# Broken lamps in a circuit

1. Nov 29, 2015

### Drizzy

1. The problem statement, all variables and given/known data
I have a 12 volt battery and 3 lamps in series.

-O---O---O-

The last one is broken. What is the voltage on every lamp?
2. Relevant equations

3. The attempt at a solution
My book is saying that the current through the lamps that are not broken is 0 cuz the circuit is not "complete" therefore the voltage on the lamps that are not broken is 0. (I understand this). But then the book is saying that the voltage across the broken lamp has to be 12 volts. So I wanted to see what would happen if the first lamp is whole but the two last lamps are broken. Would that mean that there is 6 volts on every broken lamp?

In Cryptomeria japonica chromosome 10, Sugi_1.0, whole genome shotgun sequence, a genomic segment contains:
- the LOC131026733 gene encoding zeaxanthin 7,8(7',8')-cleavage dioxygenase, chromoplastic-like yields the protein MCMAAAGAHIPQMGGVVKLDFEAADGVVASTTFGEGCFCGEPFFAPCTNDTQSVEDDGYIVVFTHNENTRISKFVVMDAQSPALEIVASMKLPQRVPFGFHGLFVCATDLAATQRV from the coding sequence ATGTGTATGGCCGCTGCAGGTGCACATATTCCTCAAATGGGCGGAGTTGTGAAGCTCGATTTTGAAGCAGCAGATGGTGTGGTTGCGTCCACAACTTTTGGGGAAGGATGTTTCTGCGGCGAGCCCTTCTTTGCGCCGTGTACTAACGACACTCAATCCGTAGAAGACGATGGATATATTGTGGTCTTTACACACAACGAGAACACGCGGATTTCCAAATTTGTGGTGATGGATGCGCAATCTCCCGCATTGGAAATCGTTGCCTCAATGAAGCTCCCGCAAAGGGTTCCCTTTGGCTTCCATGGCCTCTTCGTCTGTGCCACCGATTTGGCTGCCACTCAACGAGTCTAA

2. Nov 29, 2015

### Staff: Mentor

No, there would be 12 V across the terminals that have an unbroken path to voltage source. If there's a break on both sides of a component (or group of components) then it is entirely isolated: it may as well be on a shelf in a cupboard in a another building

In this figure the path from the + side of the battery is colored in blue. The path from the - side is in green. Broken lamps are X'd. A path stops at a break in the circuit.

The volt meter connected as shown would read 12 V since it can "see" both terminals of the battery via continuous paths. If you were to move either lead of the voltmeter to a connection inside the dotted area, that is, in between the circuit breaks caused by the broken lamps, then that lead could no longer "see" a path to the battery.

So the voltage across either broken lamp would read 0 V. The voltage across the pair (taken together) of broken lamps would be 12 V, since the paths to the source are unbroken from there.